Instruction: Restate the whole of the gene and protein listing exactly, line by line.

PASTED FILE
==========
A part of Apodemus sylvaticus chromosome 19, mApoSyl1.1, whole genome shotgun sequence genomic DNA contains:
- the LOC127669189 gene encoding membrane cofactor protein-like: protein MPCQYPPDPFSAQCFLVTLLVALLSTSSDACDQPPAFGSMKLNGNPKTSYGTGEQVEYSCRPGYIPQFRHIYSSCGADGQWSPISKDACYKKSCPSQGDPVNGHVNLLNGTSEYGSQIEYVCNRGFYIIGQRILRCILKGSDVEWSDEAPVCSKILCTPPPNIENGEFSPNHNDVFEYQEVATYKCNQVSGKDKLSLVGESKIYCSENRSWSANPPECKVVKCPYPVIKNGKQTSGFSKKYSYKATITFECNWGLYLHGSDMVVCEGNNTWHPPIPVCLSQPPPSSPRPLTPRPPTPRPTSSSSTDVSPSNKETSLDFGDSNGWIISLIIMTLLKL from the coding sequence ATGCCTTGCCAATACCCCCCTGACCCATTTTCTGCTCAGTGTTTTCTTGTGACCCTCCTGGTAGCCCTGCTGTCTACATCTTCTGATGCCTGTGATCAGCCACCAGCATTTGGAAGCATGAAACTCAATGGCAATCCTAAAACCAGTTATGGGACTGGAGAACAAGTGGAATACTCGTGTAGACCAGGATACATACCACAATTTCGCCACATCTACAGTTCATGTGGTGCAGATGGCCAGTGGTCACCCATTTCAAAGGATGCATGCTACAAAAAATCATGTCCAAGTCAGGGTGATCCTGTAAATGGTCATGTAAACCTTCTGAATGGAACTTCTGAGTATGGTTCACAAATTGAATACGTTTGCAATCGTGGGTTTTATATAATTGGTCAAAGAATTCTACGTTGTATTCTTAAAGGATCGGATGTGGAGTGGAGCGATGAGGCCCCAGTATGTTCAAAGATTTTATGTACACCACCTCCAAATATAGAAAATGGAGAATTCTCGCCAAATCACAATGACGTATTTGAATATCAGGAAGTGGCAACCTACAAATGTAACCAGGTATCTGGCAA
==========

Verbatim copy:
A part of Apodemus sylvaticus chromosome 19, mApoSyl1.1, whole genome shotgun sequence genomic DNA contains:
- the LOC127669189 gene encoding membrane cofactor protein-like: protein MPCQYPPDPFSAQCFLVTLLVALLSTSSDACDQPPAFGSMKLNGNPKTSYGTGEQVEYSCRPGYIPQFRHIYSSCGADGQWSPISKDACYKKSCPSQGDPVNGHVNLLNGTSEYGSQIEYVCNRGFYIIGQRILRCILKGSDVEWSDEAPVCSKILCTPPPNIENGEFSPNHNDVFEYQEVATYKCNQVSGKDKLSLVGESKIYCSENRSWSANPPECKVVKCPYPVIKNGKQTSGFSKKYSYKATITFECNWGLYLHGSDMVVCEGNNTWHPPIPVCLSQPPPSSPRPLTPRPPTPRPTSSSSTDVSPSNKETSLDFGDSNGWIISLIIMTLLKL from the coding sequence ATGCCTTGCCAATACCCCCCTGACCCATTTTCTGCTCAGTGTTTTCTTGTGACCCTCCTGGTAGCCCTGCTGTCTACATCTTCTGATGCCTGTGATCAGCCACCAGCATTTGGAAGCATGAAACTCAATGGCAATCCTAAAACCAGTTATGGGACTGGAGAACAAGTGGAATACTCGTGTAGACCAGGATACATACCACAATTTCGCCACATCTACAGTTCATGTGGTGCAGATGGCCAGTGGTCACCCATTTCAAAGGATGCATGCTACAAAAAATCATGTCCAAGTCAGGGTGATCCTGTAAATGGTCATGTAAACCTTCTGAATGGAACTTCTGAGTATGGTTCACAAATTGAATACGTTTGCAATCGTGGGTTTTATATAATTGGTCAAAGAATTCTACGTTGTATTCTTAAAGGATCGGATGTGGAGTGGAGCGATGAGGCCCCAGTATGTTCAAAGATTTTATGTACACCACCTCCAAATATAGAAAATGGAGAATTCTCGCCAAATCACAATGACGTATTTGAATATCAGGAAGTGGCAACCTACAAATGTAACCAGGTATCTGGCAA